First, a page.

Letters and Politics

The Attica Prison Uprising

with Heather Ann Thompson, Professor of History at the University of Michigan, Ann Arbor, and author of the new book, Blood in the Water: The Attica Prison Uprising of 1971 and its’ Legacy, a finalist for the National Book Award.

About the book:

9780375423222On September 9, 1971, nearly 1,300 prisoners took over the Attica Correctional Facility in upstate New York to protest years of mistreatment. On September 13, the state abruptly sent hundreds of heavily armed troopers and correction officers to retake the prison by force. Their gunfire killed thirty-nine men—hostages as well as prisoners—and severely wounded more than one hundred others.

Drawing from more than a decade of extensive research, historian Heather Ann Thompson sheds new light on every aspect of the uprising and its legacy, giving voice to all those who took part in this forty-five-year fight for justice: prisoners, former hostages, families of the victims, lawyers and judges, and state officials and members of law enforcement. Blood in the Water is the searing and indelible account of one of the most important civil rights stories of the last century.

  • leaf

    I started listening to this with an open mind. I live on grounds at San Quentin, so I have a front row seat to life in a prison, so I can see both sides. I really dropped off when I hear her talking about how prisoners were “forced to work” in order to buy toilet paper. Guess what – I AM FORCED TO WORK TO BUY TOILET PAPER!
    To begin with – prisoners are provided with better health care than some people on the outside will every be able to afford. And guess what? Taxpayers are paying for it. Someone commits a crime and then they’re well taken care of (medical and dental) during their stay in prison. If you are transgender they will even provide hormone therapy. Please!
    This woman makes it sound like there was such a wonderful coming together of races for this Attica riot. ‘Makes it sound like it was peace and love and Rock’n’Roll. I want to rip my ears off at this point!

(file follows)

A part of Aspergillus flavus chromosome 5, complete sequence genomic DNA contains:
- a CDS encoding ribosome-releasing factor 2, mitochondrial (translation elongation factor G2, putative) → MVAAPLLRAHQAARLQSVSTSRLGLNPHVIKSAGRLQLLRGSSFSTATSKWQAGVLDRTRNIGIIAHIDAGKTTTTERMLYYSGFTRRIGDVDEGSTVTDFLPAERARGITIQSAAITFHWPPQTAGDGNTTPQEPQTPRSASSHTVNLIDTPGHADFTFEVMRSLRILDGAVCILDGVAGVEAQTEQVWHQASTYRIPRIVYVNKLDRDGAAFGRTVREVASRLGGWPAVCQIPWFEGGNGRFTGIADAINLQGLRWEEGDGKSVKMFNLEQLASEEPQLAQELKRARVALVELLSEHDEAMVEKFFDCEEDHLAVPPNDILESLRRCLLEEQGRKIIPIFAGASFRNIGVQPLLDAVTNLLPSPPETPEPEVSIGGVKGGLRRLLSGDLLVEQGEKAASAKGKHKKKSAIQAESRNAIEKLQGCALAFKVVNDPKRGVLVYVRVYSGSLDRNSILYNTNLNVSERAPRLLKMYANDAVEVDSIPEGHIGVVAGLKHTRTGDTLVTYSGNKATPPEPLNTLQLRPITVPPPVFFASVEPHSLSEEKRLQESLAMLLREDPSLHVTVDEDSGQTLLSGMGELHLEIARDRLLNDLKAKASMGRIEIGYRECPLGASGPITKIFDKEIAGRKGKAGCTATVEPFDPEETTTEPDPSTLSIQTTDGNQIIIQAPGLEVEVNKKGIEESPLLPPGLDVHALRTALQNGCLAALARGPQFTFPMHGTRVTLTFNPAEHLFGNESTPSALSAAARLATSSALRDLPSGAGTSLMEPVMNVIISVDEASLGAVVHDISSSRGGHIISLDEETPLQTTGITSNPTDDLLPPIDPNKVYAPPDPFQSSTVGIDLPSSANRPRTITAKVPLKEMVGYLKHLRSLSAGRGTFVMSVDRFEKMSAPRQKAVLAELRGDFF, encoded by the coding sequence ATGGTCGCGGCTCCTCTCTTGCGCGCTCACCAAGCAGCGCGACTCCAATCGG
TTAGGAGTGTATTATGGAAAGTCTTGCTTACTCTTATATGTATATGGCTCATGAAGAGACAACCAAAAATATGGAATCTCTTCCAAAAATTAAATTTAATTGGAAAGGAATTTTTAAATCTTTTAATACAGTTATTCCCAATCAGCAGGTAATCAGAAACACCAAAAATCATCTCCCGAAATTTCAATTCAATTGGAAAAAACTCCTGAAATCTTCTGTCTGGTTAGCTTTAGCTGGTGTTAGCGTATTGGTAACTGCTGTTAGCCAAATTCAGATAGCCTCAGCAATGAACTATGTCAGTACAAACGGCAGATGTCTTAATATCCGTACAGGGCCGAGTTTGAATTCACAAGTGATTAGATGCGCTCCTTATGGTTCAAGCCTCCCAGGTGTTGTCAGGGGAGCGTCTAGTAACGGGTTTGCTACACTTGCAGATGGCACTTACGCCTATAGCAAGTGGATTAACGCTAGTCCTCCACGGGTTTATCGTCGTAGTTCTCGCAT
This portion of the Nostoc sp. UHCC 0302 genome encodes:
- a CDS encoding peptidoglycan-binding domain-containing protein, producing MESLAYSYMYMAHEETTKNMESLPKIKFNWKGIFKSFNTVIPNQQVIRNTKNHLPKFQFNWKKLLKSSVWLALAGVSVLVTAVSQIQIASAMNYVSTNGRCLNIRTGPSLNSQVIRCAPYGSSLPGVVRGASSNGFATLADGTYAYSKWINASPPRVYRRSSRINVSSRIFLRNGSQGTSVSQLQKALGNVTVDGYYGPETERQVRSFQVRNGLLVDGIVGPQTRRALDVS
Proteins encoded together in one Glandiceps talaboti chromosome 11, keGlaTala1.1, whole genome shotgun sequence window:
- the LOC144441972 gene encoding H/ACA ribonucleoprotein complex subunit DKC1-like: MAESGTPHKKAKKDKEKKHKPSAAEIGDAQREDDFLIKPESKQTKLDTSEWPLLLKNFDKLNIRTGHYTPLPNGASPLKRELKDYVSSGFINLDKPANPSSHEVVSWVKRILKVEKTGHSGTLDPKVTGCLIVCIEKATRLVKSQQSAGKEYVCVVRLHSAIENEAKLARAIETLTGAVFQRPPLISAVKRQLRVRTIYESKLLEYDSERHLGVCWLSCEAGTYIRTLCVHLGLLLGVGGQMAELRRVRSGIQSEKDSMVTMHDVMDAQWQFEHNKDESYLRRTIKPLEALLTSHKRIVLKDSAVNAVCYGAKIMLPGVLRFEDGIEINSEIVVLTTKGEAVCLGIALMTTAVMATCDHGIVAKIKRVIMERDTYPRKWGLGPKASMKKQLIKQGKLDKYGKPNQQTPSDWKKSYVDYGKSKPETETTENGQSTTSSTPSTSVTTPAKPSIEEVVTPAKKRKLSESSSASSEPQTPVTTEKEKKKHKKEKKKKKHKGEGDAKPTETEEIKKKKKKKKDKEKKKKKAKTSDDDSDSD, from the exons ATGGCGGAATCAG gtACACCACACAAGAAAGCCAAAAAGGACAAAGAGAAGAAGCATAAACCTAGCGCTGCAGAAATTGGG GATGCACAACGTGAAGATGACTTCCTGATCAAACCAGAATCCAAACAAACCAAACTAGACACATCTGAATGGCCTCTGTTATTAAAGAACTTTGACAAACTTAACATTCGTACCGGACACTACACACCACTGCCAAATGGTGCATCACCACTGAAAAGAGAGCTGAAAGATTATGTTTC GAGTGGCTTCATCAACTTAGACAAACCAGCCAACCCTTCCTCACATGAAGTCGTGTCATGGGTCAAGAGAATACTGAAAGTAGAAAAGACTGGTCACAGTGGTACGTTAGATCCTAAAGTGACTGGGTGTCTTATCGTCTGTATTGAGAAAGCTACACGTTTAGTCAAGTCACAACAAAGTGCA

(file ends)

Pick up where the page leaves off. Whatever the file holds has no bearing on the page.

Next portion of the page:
As to the misappropriation of blacks being incarcerated? Guess what – there is a more blacks being incarcerated because more blacks are committing crimes. Gee Whiz!

    • marlese

      gee wiz, whites are not incarcerated for same crimes committed by African people and have privilege to get first access to jobs. I have many friends who are white, do drugs sell drugs – no prison for them.
      Maybe San Quentin is an exception to many prisons where abuse is norm. NO prisoners should not be working for below minimum wage ( slave labor) or paying above average inflated prices for normal items and phone calls. You live on the grounds, you have retiredment you are subsidized by MY TAX DOLLARS

      • Mark Talmont

        The NatGeo channel had a series on prison life this year, the episode I saw was from the one near Monterey that used to be called Soledad. They interviewed a cluster of the 6 or 7 black inmates housed in a unit run by what the narrator described as “southerners” (Sureno gang members) who dominated it. While the film crew was inside the prison, 20 southerners attacked the 3 whites in the unit, beating them unconscious with socks full of batteries. After this, the blacks discussed the situation, basically explaining, we’re not into participating in such assaults but we’re outnumbered too so the best we can do is stay out of the way and watch each other’s backs.

        Years ago the Cal prison system strictly segregated the gangs but then the ACLU sued, complaining about discrimination. So now the real “minorities” in the joint are set up for this kind of violence, which is exactly what the prison authorities warned against. Furthermore if there were any such attacks by whites against non-whites it would draw federal DOJ and probably Cal AG attention in a major way. But the attacks as described above are apparently OK with these authorities, seeing as how it was on TV and all.

        California policy is now extremely liberal and you have to do something pretty bad to get locked up in a max security joint. They are paroling Murder Ones while still in their 40s or 50s with plenty of fight left in them, they are even citing overcrowding and expense in the release orders. Also the med and dental care is an issue with the criminals from the 3rd world who are not scared of our lockups and for whom getting busted does have the side benefit of getting their teeth fixed. The “sanctuary” policy does have these kinds of consequences, and not everybody who comes is here to do honest labor. Do I have to remind you what happened to David Nadel?

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